Fluorescence line narrowing applied to the study of proteins

J. Fidy, M. Laberge, A. D. Kaposi, J. M. Vanderkooi

Research output: Contribution to journalReview article

29 Citations (Scopus)


Fluorescence line narrowing is a high resolution spectroscopic technique that uses low temperature and laser excitation to optically select specific subpopulations from the inhomogeneously broadened absorption band of the sample. When applied to the study of fluorescent groups in proteins one can obtain vibronically resolved spectra, which can be analyzed to give information on spectral line shapes, vibrational energies of both the ground and excited state molecule, and the inhomogeneous distribution function of the electronic transitions. These parameters reveal information about the chromophoric prosthetic group and the protein matrix and are functions of geometric strains and local electric fields imposed by the protein. Examples of the use of fluorescence line narrowing are discussed in investigations of heme proteins, photosynthetic systems and tryptophan-containing proteins. Copyright (C) 1998 Elsevier Science B.V.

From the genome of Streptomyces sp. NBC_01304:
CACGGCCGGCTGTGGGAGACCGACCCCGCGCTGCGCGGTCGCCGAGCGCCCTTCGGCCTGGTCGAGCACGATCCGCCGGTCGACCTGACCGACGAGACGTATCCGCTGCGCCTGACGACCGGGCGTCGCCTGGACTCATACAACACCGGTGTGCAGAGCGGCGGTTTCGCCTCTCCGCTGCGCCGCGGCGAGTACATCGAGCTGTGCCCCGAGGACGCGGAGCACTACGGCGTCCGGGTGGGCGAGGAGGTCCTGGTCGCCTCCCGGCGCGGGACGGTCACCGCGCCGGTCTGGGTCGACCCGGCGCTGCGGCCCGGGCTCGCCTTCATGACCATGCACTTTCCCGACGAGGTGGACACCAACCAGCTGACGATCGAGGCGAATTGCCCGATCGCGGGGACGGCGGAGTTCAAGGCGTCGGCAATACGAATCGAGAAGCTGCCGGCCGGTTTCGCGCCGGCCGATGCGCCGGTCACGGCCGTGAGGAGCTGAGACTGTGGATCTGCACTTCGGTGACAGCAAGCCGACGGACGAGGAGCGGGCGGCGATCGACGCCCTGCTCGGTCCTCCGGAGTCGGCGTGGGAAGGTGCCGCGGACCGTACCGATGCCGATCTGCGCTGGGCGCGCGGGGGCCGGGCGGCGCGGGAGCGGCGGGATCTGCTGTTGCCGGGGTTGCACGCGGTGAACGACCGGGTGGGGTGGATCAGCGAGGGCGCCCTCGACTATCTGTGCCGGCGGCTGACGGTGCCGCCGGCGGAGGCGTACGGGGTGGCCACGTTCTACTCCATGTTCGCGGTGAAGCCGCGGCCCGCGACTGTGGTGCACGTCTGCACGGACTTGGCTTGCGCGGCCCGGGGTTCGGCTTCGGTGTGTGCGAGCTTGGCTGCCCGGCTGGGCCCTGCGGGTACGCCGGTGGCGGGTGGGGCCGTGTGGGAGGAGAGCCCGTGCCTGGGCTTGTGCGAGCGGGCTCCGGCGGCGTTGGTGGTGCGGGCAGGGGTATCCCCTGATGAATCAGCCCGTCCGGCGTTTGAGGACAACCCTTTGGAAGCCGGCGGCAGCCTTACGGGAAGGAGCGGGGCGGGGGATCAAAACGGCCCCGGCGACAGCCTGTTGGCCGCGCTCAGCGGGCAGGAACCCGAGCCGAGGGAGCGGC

Original languageEnglish
Pages (from-to)331-351
Number of pages21
JournalBiochimica et Biophysica Acta - Protein Structure and Molecular Enzymology
Issue number2
Publication statusPublished - Aug 18 1998


  • Energy selective spectroscopy
  • Fluorescence line narrowing
  • Protein
  • Site selective spectroscopy

ASJC Scopus subject areas

  • Biophysics
  • Structural Biology
  • Biochemistry
  • Molecular Biology

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